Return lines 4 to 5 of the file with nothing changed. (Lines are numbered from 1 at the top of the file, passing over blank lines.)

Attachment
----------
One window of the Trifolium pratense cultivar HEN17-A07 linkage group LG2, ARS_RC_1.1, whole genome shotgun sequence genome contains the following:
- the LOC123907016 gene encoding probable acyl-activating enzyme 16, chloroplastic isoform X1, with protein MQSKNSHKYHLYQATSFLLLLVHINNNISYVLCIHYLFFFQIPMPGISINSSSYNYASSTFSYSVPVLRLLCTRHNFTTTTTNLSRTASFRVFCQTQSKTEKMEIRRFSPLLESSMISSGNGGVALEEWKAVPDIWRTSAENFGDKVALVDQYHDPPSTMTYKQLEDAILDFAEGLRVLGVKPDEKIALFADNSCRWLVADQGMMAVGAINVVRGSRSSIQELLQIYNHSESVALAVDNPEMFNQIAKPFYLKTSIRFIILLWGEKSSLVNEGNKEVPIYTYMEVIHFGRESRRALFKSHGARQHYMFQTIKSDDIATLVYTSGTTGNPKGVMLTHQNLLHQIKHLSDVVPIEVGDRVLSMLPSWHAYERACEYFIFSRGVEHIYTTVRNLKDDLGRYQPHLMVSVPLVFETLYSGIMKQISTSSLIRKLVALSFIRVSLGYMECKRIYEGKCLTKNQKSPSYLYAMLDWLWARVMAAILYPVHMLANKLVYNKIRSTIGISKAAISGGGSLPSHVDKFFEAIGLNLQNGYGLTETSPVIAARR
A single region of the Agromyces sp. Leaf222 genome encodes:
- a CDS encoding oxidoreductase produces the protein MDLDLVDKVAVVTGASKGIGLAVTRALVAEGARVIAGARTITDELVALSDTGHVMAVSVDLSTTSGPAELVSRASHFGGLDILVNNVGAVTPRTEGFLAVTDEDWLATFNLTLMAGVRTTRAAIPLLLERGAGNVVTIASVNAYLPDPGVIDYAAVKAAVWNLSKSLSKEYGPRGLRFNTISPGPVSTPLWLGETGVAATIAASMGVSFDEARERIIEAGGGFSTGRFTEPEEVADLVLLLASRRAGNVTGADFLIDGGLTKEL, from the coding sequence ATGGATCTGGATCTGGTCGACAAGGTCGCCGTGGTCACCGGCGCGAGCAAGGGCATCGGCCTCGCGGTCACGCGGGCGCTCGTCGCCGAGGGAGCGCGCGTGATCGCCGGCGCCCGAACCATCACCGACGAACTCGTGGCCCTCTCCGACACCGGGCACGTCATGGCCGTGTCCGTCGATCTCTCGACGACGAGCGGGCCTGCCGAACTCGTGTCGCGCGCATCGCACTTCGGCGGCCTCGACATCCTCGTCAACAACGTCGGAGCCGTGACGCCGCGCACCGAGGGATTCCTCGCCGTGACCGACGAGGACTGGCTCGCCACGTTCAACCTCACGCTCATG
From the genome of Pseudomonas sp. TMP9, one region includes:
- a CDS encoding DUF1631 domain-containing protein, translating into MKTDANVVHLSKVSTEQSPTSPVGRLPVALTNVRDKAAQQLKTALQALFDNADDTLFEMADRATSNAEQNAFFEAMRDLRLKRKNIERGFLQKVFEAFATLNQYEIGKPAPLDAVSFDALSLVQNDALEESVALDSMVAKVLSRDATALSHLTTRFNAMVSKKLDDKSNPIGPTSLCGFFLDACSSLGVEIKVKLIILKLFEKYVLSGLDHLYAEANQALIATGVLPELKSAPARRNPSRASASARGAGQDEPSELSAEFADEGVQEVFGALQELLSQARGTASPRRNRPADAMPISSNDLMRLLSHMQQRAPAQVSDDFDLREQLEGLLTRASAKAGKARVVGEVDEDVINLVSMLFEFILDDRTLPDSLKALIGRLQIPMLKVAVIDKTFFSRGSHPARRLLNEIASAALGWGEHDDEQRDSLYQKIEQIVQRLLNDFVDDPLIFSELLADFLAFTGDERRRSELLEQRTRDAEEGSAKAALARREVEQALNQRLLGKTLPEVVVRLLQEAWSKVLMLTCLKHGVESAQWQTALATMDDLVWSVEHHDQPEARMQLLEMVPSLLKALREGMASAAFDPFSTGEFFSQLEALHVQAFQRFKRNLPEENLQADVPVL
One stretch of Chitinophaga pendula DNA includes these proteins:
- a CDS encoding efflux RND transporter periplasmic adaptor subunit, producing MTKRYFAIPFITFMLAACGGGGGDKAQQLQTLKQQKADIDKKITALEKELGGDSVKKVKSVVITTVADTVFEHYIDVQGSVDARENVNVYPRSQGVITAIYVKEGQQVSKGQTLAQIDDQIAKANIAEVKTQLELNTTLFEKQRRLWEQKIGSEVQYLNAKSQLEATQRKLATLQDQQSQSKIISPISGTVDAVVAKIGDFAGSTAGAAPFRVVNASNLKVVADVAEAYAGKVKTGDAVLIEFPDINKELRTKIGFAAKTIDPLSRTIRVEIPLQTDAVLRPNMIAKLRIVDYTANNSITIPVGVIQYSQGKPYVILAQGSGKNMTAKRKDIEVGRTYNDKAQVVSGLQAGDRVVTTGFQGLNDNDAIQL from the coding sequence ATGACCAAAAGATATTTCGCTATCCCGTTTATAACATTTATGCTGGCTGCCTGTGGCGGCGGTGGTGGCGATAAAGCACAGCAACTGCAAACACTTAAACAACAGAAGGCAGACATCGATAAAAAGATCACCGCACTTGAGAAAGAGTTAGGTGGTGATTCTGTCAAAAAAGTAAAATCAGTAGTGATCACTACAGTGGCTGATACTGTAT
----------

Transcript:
- a CDS encoding oxidoreductase produces the protein MDLDLVDKVAVVTGASKGIGLAVTRALVAEGARVIAGARTITDELVALSDTGHVMAVSVDLSTTSGPAELVSRASHFGGLDILVNNVGAVTPRTEGFLAVTDEDWLATFNLTLMAGVRTTRAAIPLLLERGAGNVVTIASVNAYLPDPGVIDYAAVKAAVWNLSKSLSKEYGPRGLRFNTISPGPVSTPLWLGETGVAATIAASMGVSFDEARERIIEAGGGFSTGRFTEPEEVADLVLLLASRRAGNVTGADFLIDGGLTKEL, from the coding sequence ATGGATCTGGATCTGGTCGACAAGGTCGCCGTGGTCACCGGCGCGAGCAAGGGCATCGGCCTCGCGGTCACGCGGGCGCTCGTCGCCGAGGGAGCGCGCGTGATCGCCGGCGCCCGAACCATCACCGACGAACTCGTGGCCCTCTCCGACACCGGGCACGTCATGGCCGTGTCCGTCGATCTCTCGACGACGAGCGGGCCTGCCGAACTCGTGTCGCGCGCATCGCACTTCGGCGGCCTCGACATCCTCGTCAACAACGTCGGAGCCGTGACGCCGCGCACCGAGGGATTCCTCGCCGTGACCGACGAGGACTGGCTCGCCACGTTCAACCTCACGCTCATG
From the genome of Pseudomonas sp. TMP9, one region includes: